What's the big deal with handwashing?

Washing hands is crucial during the COVID-19 outbreak. Photo: Concern Worldwide.
Washing hands is crucial during the COVID-19 outbreak. Photo: Concern Worldwide.

You’ve heard so much about the importance of washing your hands at this stage that it’s probably becoming a little repetitive. For us, that point came a long time ago — we’ve been pushing this message around the world for over 50 years.

We speak the truth

In a world of fake news, here’s one fact that we know to be absolutely, undeniably, 100% true: washing your hands thoroughly with soap and clean water is THE most effective way of preventing the spread of bacteria and disease.

The soap bit is very important, because soap has special qualities that make it uniquely effective in the war on germs. 

And by the way, “antibacterial” soap adds just about nothing to the process. The Centers for Disease Control and Prevention (CDC) says: “To date, studies have shown that there is no added health benefit for consumers using soaps containing antibacterial ingredients compared with using plain soap.”

A mother in Ethiopia washes her child’s hands with soap and water at a Concern nutrition clinic. Photo: Kieran McConville
A mother in Ethiopia washes her child’s hands with soap and water. Photo: Kieran McConville

While a thorough, all-over wash for at least 30 seconds is central to hand hygiene, rinsing is just as important — to wash away the bacteria that have been lifted from your hands.

Why the hands?

Because our hands are the parts of our body that most regularly come into contact with other people and substances and surfaces that can carry harmful bacteria. We may not realise it’s happening, but those hands very often end up coming in contact with our mouth or nose or eyes — all direct conduits for transferring bacteria effectively and efficiently into our operating system.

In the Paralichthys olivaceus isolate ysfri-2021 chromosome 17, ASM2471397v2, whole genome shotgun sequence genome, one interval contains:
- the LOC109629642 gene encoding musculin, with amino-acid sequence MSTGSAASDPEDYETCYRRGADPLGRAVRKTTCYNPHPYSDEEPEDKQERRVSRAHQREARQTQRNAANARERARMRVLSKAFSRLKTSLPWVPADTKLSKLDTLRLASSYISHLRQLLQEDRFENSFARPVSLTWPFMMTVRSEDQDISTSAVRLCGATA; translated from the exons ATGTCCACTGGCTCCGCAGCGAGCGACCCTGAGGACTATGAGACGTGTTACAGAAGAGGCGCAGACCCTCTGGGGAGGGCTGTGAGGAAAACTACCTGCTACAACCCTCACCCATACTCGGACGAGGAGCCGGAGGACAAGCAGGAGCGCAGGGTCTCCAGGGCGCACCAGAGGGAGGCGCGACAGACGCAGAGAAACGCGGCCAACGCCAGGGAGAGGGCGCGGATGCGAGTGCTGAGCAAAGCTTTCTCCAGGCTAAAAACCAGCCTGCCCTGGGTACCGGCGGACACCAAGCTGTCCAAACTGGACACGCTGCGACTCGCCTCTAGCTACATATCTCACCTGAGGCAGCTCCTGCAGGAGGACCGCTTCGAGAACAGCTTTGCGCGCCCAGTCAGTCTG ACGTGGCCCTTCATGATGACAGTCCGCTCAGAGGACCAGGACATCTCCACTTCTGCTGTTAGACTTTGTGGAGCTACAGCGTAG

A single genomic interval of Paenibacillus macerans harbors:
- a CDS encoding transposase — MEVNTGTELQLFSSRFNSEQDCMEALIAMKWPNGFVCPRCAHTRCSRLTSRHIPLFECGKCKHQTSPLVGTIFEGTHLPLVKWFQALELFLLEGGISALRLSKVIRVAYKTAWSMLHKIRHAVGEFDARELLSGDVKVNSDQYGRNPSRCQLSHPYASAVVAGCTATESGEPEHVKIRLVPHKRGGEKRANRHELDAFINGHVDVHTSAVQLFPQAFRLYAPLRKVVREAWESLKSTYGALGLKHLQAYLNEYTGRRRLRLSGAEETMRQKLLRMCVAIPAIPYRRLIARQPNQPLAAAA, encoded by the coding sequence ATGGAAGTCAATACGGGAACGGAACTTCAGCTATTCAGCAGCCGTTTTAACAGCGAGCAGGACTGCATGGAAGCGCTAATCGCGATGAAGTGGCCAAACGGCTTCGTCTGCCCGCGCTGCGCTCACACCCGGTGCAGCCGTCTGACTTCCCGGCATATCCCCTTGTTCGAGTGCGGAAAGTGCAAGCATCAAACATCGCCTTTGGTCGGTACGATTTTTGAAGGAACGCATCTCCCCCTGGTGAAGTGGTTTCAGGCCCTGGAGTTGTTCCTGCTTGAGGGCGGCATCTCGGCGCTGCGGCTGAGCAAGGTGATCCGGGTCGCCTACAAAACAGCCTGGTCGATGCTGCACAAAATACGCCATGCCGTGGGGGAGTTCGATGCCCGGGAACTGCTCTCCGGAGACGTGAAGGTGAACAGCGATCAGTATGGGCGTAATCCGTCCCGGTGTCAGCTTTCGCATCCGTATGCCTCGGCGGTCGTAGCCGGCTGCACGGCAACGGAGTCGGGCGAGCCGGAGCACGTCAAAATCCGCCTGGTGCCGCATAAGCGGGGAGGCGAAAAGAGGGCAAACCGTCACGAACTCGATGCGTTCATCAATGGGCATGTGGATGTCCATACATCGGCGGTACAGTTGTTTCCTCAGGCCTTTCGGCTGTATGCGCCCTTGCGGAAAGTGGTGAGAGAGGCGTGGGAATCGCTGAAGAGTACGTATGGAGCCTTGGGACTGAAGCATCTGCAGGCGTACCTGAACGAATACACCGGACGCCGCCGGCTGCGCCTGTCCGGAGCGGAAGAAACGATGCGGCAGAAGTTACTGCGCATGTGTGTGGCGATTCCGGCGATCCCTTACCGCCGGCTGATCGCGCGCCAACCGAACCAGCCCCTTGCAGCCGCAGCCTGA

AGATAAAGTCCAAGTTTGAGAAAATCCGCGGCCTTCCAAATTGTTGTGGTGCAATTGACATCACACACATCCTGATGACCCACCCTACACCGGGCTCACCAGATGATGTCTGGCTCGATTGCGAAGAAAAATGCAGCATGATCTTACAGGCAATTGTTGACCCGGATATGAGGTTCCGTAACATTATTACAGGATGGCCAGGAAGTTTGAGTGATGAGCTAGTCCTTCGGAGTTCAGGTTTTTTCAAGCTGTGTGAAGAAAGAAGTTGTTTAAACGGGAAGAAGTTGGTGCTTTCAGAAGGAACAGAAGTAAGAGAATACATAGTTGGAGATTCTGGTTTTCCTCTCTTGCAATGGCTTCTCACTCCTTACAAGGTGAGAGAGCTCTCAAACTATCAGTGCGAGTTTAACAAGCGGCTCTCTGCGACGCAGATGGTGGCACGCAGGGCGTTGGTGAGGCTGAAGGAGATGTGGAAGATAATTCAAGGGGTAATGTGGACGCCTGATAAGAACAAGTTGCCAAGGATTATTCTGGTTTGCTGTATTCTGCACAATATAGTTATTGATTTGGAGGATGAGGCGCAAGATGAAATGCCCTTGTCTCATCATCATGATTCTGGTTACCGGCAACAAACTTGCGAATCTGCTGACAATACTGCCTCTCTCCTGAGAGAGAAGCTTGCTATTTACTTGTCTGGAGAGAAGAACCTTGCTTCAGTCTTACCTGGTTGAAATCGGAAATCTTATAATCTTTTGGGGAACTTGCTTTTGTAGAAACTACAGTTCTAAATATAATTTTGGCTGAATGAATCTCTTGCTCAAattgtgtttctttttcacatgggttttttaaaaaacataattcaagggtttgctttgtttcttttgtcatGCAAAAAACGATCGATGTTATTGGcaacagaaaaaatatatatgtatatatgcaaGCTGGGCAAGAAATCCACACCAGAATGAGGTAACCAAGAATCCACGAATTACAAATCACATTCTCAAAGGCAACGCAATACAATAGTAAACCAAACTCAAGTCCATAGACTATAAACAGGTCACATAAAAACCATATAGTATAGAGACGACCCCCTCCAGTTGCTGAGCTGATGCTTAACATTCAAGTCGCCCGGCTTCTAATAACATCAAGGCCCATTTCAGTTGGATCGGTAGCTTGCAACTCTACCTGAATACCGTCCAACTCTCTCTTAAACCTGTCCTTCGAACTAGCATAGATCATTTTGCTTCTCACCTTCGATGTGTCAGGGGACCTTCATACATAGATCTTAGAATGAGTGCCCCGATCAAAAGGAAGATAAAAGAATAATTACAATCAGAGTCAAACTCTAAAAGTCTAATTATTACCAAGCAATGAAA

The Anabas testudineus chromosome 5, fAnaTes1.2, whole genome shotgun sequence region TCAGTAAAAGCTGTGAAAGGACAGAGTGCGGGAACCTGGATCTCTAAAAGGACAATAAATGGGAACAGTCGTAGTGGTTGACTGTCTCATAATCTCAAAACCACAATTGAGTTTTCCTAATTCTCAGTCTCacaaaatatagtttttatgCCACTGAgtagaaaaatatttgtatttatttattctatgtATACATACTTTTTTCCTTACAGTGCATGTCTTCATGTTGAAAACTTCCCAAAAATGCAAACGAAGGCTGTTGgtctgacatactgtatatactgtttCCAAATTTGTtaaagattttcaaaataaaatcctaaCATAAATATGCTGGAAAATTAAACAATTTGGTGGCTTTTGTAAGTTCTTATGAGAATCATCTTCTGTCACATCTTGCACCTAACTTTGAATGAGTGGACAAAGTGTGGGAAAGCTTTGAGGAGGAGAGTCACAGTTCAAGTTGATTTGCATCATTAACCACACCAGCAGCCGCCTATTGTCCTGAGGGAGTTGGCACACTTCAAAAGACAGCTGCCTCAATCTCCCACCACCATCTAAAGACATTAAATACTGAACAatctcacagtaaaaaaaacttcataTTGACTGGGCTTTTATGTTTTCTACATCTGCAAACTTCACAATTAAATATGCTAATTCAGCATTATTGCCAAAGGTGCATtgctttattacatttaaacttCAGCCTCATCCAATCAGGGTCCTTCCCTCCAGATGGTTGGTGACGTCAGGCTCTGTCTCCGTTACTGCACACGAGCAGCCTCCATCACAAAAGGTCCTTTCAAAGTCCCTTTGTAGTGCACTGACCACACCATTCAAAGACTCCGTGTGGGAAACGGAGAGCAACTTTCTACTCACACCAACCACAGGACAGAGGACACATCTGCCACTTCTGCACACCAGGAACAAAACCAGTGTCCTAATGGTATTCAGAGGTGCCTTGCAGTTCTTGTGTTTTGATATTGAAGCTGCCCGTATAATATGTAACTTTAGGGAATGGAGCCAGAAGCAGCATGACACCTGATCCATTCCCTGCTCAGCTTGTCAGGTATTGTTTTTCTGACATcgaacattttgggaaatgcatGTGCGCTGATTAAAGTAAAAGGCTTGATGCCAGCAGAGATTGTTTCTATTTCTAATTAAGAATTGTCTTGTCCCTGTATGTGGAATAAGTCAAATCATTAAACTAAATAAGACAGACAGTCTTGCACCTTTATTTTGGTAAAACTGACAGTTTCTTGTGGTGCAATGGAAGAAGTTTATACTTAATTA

Hand sanitiser has become popular in recent years — and it has its uses — but there’s just no substitute for effective handwashing. Over the past five decades, in more than 70 countries, Concern staff have been hammering the message home to anyone who will listen. It’s the cheapest, easiest method of preventing everything from diarrheal diseases to conjunctivitis to viruses such as the cold, flu, and corona variants.

Now, when we say it’s cheap and easy, we mean that in relative terms. For many, access to clean water and soap is far from easy. That’s why Concern and other organisations have spent hundreds of millions of pounds building sustainable water systems, conducting countless hygiene training sessions, and ensuring a steady supply of soap to vulnerable households, especially those displaced by emergencies.

It works - trust the science

This massive collective effort has been having an effect. Childhood deaths from diarrheal disease have fallen by nearly 60 per cent in the last 30 years alone. Access to handwashing facilities has increased substantially… although not quickly enough. In 2017, 60 per cent of the global population (4.5 billion) had a basic handwashing facility with soap and water available at home. Another 22 per cent (1.6 billion) had handwashing facilities which lacked water or soap, and 18 per cent (1.4 billion) had no handwashing facility at all.

Two local men, Naaju and Rajesh are talking to each other happily while drinking water from water plant installed by Concern Worldwide. Photo: Black Box Sounds/ Concern Worldwide.
Two local men, Naaju and Rajesh are talking to each other happily while drinking water. Pakistan. Photo: Black Box Sounds/ Concern Worldwide.

At a time when the world is facing an unprecedented health threat from a viral infection primarily transferred through people’s hands, there really is no reason why this should not be everyone’s top priority. At Concern, we will redouble our efforts to promote good hand hygiene among those with whom we work — the communities most vulnerable to the effects of any outbreak, epidemic, or pandemic.

We’ve been saying it for 50 years, and we’ll keep saying it for as long as it takes. Handwashing saves lives.

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